What can you say goodbye to, what can you release or what no longer serves you?
Use this time to renew your body, your mind and spirit. Getting out of old routines that prevent you from being the best you can be is essential as we move forward in spring. Take one step today to make tomorrow better.
Take a walk, a hike, go biking and explore. Do something active that makes your body stronger.
Release the past, forgive someone who has hurt you, and stop being hard on yourself.
Listen to the sound of the wind, say a prayer, meditate. Connect to god or spirit.
Easter is a powerful day to begin anew. Take one step to make your life better.
I don’t know about you, but somedays I feel like I have been living off grid for the past year as the pandemic continues to rage across the nation. Staying in isolation, lack of social contacts and loss of travel have all taken a toll.
Just when I thought it couldn’t get any worse, the weather takes a horrible turn with over 10 days of below zero temperatures that stops me from taking my daily walks outside, one of the few things that I can still do to release the stress and tension of being pent up in isolation.
After releasing some frustration and surrendering to the fact that I am trapped indoors, I had to change my focus on how I could stay healthy and happy. For me, being outside in nature, walking on the ground, breathing in fresh air and seeing plants and wildlife, makes me feel alive, healthy, and happy. With the lack of what makes me feel well, I had to focus on new things that could also bring me a sense of healing. I quickly discovered that although I deeply missed being outdoors, that I could bring nature into my life in different ways. So I began a personal journey of how to stay healthy and happy while being confined indoors, which includes the following:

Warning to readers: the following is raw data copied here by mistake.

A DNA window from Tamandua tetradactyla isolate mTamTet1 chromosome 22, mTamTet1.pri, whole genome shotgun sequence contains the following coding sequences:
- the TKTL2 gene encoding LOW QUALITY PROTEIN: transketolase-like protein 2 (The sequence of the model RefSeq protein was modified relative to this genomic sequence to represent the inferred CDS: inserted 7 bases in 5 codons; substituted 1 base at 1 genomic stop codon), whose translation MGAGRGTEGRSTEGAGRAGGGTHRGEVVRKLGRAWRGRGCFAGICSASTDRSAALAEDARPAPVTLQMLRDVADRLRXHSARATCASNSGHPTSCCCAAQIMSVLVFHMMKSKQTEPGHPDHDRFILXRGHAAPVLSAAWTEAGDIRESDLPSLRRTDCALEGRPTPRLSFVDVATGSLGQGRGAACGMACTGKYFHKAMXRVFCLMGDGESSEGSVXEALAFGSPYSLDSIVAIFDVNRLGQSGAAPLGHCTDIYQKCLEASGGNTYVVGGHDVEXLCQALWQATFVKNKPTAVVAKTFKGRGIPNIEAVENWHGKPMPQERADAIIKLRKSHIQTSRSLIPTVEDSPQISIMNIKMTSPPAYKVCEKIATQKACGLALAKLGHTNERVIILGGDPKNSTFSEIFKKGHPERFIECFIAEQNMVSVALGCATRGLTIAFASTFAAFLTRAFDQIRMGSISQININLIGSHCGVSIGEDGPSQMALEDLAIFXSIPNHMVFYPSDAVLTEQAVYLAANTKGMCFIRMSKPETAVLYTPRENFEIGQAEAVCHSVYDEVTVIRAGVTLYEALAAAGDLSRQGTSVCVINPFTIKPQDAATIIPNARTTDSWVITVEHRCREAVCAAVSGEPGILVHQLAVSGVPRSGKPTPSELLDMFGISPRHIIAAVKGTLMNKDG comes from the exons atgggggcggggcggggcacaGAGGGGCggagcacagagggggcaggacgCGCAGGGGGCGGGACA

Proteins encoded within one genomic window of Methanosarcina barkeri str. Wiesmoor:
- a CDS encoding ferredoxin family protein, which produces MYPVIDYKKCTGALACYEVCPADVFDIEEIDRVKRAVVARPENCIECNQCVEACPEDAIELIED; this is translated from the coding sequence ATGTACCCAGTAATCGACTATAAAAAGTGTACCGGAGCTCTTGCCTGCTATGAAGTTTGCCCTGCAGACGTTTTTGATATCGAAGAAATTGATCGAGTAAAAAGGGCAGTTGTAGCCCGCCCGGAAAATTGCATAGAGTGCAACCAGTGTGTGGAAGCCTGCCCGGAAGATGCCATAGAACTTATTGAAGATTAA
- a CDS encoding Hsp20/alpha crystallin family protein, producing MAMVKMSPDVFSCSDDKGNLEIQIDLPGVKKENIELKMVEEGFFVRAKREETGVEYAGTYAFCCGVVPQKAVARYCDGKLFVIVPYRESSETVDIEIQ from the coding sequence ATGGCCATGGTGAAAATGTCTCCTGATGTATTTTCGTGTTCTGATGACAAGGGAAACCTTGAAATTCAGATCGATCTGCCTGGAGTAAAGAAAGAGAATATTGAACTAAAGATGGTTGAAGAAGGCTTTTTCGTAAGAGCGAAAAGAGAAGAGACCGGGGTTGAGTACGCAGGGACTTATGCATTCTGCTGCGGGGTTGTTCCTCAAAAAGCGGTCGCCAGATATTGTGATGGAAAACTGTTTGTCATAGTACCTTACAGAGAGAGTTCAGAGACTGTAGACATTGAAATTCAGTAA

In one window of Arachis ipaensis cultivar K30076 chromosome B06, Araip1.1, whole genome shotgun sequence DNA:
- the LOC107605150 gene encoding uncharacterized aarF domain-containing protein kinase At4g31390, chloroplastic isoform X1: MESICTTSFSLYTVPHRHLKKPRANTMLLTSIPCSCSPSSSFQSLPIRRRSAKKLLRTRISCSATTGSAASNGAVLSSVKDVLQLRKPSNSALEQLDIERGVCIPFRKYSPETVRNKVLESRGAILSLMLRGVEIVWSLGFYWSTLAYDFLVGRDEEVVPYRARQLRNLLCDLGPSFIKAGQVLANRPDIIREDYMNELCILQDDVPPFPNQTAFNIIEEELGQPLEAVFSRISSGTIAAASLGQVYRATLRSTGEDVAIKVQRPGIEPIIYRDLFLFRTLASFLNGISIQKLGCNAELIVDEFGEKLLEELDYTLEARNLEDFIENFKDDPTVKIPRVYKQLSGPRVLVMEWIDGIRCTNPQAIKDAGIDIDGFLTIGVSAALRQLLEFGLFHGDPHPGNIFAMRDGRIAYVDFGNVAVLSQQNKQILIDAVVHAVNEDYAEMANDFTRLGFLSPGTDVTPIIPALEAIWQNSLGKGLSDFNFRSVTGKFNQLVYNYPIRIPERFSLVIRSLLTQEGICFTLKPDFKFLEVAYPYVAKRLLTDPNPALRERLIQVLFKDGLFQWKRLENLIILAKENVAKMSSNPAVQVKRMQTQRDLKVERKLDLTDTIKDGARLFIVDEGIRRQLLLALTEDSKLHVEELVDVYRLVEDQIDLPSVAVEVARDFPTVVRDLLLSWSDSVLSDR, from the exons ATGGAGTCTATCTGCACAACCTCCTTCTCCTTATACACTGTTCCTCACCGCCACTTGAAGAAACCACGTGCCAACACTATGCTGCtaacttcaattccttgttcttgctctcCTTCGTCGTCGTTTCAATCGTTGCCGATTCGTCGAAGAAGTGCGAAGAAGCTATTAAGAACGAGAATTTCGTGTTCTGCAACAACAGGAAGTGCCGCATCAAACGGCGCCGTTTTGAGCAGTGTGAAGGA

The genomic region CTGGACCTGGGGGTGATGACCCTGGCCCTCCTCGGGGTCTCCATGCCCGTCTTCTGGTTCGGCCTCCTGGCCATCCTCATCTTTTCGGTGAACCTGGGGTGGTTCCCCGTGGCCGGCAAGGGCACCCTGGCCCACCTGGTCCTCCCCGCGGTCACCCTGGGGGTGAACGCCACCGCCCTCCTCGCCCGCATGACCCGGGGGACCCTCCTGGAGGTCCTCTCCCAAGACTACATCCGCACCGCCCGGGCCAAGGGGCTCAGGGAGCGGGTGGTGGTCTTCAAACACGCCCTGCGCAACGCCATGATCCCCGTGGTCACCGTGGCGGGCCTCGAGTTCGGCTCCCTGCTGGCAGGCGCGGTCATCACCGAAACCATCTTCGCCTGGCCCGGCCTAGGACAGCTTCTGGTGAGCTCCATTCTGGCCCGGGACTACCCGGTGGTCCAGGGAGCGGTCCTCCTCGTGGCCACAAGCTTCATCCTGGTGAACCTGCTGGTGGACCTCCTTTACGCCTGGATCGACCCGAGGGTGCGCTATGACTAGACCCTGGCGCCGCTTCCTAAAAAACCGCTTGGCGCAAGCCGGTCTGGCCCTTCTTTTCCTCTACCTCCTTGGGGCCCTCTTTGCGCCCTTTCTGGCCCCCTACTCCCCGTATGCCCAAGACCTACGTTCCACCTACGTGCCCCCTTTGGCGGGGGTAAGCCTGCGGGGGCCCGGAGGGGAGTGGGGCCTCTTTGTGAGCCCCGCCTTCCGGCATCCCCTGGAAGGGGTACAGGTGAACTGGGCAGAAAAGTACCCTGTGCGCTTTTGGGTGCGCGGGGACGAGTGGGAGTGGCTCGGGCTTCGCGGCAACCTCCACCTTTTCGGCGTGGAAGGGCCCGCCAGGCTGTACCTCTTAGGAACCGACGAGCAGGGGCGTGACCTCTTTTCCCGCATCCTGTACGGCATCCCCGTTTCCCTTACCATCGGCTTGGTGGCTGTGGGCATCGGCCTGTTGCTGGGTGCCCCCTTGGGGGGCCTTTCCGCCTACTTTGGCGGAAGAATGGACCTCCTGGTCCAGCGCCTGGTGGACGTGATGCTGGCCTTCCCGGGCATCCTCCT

Bring nature into your house by filling your home with green plants and flowers.
Soak your feet in epsom salt. Add essential oils such as Juniper or Bergamotto get that connection with the earth.
Turn your bathroom into a personal spa. Take a warm shower using salt scrubs that are fused with essential oils. Turn on some relaxing music that helps you unwind.
Cook earthy grounding foods by using organic root vegetables. Make a healthy soup or stew.
Burn sage in your home. The combination of the sage and smoke not only clears your home’s energy, but also brings in the element of fire on cold wintery days.
Open the curtains and stand in the sunshine. We all need light to survive. The sun is a natural mood lifter for those of us stuck in the north or on dark winter days.
Light some candles as they create a feeling of warmth, spiritual connectionand peace.
Nothing lasts forever. Although it feels as if the pandemic has lasted for an eternity, sometimes with little to no end in sight, the pandemic will eventually end and life will resume. Until then, I do my best to survive a cold and brutal winter and continue to connect with nature the best way that I can so that I stay healthy and happy. And you can too!
I have thoroughly enjoyed blogging about both my own journey, as well as that of other’s that I have met along the way over the past several years.
At this time, I have decided to stop posting on this site, but will continue blogging about health and wellness, healing, cooking, humor, travel and creative expression on my new website below.
I hope that my posts have brought a smile to your face, a giggle to your lips, or healing to your heart in some way. I look forward to continuing this journey with you, if you so choose. Blog posts are listed under “self-help” in the menu. Thank you all for being a part of my journey and I hope that many of you will continue to explore our everyday lives together.
It is exactly at this time of emotional stress and physical isolation that we need to laugh the most. We are not laughing at the problem, or the global situation, but simply choosing to live in the moment and lighten our mood.
As a Certified Laughter Leader, I teach the health benefits of laughter. Not only does laughter fuel the body with much needed oxygen, but it also lifts the spirit and decreases negative emotions such as sadness or anger.
Laughter is a part of mindfulness and when we focus on what is good in our lives, what is going right or well, then we change our perspective. The theory behind laughter therapy is that laughter is truly the best medicine. Allowing yourself to let go and laugh by participating in some silly activities or just having fun, allows you to release physical and emotional stress and tension.